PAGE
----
LPS package is online

This blog entry is outdated. Please check the R package on CRAN. Here is the link to package page. The manual provides all the necessary information about running LPS for univariate time series.

After submission of our paper named "Time series similarity based on a pattern-based representation" (supporting page), we made R package (LPS) online. It still requires significant amount of work in terms of documentation and that is actually why I cannot submit it to CRAN as in its current form. Hopefully, I will finish it soon. 

We illustrated the performance of the similarity measure on classification problems. R code for classification is provided in Files  section. This example uses GunPoint dataset from UCR Time Series Database. Here, I will go over the steps and explain how to run LPS for classification.

1. Calling the package and setting the parameters: The default settings of the parameters (parameters used in the paper) are set for functions implemented in the R package. The package functions are loaded with require() function. The segment length factors to be evaluated by the cross-validation is defined as an array named seglenfactor. Number of trees for learning patterns (denoted as J in the paper) is set to 150 (as in the paper). The path of the files should be provided. Here, the files are in my working directory.

require(LPS)

# parameters (L and J)
seglenfactor=c(0.25,0.5,0.75)
noftree=150

trainfile='GunPoint_TRAIN'
testfile='GunPoint_TEST'

2. Organization of the training and test files, setting replication parameters: This consists of three main tasks. The files are read and we get the class information. The time series are standardized to zero mean and deviation of one to make the approaches comparable to DTW results provided by UCR Time Series Database

#read train data
traindata_labeled <- as.matrix(read.table(trainfile,comment.char = ""))
class_train=traindata_labeled[,1] 
noftrain_labeled=nrow(traindata_labeled)

#standardize (if needed)
traindata_labeled=t(apply(traindata_labeled[,2:ncol(traindata_labeled)], 1, function(x) (x-mean(x))/sd(x)))

#read test data
testdata <- as.matrix(read.table(testfile,comment.char = ""))
nof_test=nrow(testdata)
class_test=testdata[,1]

#standardize (if needed)
testdata=t(apply(testdata[,2:ncol(testdata)], 1, function(x) (x-mean(x))/sd(x)))

3. Training: This consists of tuning the parameters and the learning of the patterns with the tree-based ensemble.  tuneLearnPattern() function is implemented for pattern learning. After tuning, the best segment length factor and the depth level is used for learning patterns with learnPattern(). Arguments of learnPattern() are almost the same as tuneLearnPattern() and they are described below:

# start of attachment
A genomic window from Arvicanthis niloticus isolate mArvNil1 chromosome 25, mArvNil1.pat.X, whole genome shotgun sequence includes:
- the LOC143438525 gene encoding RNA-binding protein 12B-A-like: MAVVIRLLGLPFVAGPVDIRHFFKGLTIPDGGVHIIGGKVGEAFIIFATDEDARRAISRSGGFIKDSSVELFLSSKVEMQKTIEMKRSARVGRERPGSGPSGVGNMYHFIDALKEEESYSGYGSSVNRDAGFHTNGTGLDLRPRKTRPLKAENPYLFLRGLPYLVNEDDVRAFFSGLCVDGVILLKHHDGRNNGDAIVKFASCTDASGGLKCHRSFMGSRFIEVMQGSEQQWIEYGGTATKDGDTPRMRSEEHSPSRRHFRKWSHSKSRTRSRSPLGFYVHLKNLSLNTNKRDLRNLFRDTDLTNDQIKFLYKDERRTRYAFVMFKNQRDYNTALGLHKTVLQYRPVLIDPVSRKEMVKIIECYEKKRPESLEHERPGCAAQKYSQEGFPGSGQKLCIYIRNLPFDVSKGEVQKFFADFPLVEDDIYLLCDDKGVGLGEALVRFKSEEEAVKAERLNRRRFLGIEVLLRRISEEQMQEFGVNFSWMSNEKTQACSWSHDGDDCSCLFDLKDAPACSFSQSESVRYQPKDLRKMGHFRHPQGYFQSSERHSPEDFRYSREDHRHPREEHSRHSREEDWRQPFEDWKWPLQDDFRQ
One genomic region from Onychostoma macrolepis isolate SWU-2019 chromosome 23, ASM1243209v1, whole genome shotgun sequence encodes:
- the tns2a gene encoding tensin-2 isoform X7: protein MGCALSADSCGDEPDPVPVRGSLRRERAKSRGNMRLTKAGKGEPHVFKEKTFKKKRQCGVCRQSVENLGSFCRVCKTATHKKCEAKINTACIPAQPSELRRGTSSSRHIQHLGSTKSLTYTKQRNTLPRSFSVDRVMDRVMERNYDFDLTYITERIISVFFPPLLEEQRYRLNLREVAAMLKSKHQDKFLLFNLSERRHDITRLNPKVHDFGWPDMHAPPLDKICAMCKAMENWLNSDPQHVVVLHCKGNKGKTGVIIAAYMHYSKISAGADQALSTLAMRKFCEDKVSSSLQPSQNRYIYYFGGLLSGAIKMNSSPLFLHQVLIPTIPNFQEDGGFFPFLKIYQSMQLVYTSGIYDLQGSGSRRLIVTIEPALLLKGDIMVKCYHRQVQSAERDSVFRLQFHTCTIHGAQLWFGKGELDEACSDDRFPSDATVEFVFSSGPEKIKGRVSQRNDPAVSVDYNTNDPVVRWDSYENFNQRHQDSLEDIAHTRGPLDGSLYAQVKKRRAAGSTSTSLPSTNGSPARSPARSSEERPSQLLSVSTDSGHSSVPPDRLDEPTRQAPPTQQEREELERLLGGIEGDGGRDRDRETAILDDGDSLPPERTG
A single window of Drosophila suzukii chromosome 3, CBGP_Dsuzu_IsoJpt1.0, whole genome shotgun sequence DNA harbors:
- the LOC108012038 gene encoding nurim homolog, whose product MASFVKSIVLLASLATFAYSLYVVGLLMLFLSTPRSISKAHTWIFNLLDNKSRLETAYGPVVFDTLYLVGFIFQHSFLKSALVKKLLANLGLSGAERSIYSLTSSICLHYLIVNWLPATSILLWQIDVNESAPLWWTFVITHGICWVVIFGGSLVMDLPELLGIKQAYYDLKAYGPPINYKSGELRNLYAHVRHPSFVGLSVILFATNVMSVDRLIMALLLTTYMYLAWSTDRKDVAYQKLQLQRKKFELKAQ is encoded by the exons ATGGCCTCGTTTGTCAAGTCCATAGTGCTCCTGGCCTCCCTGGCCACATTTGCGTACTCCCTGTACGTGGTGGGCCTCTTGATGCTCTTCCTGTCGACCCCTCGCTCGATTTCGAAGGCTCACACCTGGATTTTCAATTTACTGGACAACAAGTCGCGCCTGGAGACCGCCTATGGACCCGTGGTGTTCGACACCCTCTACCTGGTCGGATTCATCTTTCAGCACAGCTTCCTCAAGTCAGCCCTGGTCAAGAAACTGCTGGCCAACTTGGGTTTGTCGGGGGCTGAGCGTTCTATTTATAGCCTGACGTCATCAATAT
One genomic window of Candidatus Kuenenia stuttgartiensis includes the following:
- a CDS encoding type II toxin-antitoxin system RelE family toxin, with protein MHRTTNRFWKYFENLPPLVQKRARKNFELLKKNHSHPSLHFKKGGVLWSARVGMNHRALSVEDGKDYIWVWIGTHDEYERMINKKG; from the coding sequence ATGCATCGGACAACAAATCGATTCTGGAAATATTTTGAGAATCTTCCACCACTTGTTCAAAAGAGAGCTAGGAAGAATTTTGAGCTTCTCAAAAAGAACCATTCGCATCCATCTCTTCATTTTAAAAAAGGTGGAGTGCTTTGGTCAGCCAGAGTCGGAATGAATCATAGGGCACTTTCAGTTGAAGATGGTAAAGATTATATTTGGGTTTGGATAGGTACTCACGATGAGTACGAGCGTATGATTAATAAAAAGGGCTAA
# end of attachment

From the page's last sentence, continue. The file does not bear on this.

tunelearnPattern <- function(x, y, unlabeledx=NULL, nfolds=5, segmentlevels=c(0.25,0.5,0.75), 
mindepth=4, maxdepth=8, depthstep=2, ntreeTry=25, diff.target=TRUE, diff.segment=TRUE,  ...) 
x: is the training data 
y: is the labels of the training data
unlabeledx: LPS may benefit from unlabeled data. This argument is created for future purposes.
nfolds: number of folds for cross-validation (default setting=5)
segmentlevels: segment levels to be evaluated (default setting c(0.25,0.5,0.75))
(mindepth, maxdepth, depthstep): determines the depth levels to be evaluated. (default setting evaluates 4,6,8)
ntreeTry: number of trees to be used by pattern learning for each fold (default setting=25)
diff.target: true if target can be a difference series, false otherwise (default setting=true)
diff.segment: true if predictor segment can be a difference series, false otherwise (default setting=true)
 
Tuning and pattern learning scripts are given below:
tune=tunelearnPattern(traindata_labeled, class_train, segmentlevels=seglenfactor, mindepth=4, maxdepth=8, depthstep=2, ntreeTry=25, target.diff=T,segment.diff=T)

# learn patterns
ensemble=learnPattern(traindata_labeled, segment_length_factor=tune$best.seg, target.diff=T, segment.diff=T, ntree=noftree, maxdepth=tune$best.depth, replace=FALSE)

The parameter "replace" is not clear in the description. If "replace" is set to true, the patterns are learned using the idea of bagging in random forests. Each tree selects a subset of the time series in this case. On the other hand, our approach requires maximum possible number of training instances to find better representations. Hence, this parameter is set to false. We kept this parameter to control the number of training instances which can significantly reduce the training time.

4. Testing: At this stage, time series are represented by learned patterns from each tree and the similarity is aggregated over the trees.

sim=matrix(0,nof_test,noftrain_labeled)
noftree=ensemble$forest$ntree
for(t in 1:noftree){
     representations=representTS(ensemble, traindata_labeled, testdata, which.tree=t, max_depth=tune$best.depth)
     sim=sim+computeSimilarity(representations$test, representations$train)
}

id=apply(sim,1,which.min)
predicted=class_train[id]
error_rate=1-sum(class_test==predicted)/nof_test

A SAMPLE RUN RESULT

Screenshot of a sample run of LPS on GunPoint dataset for 10 replications is provided below: (Ubuntu 12.10 system with 8 GB RAM, dual core CPU i7-3620M 2.7 GHz):

Learned Pattern Similarity (GunPoint)

Copyright © 2014 mustafa gokce baydogan

LinkedIn
Twitter
last.fm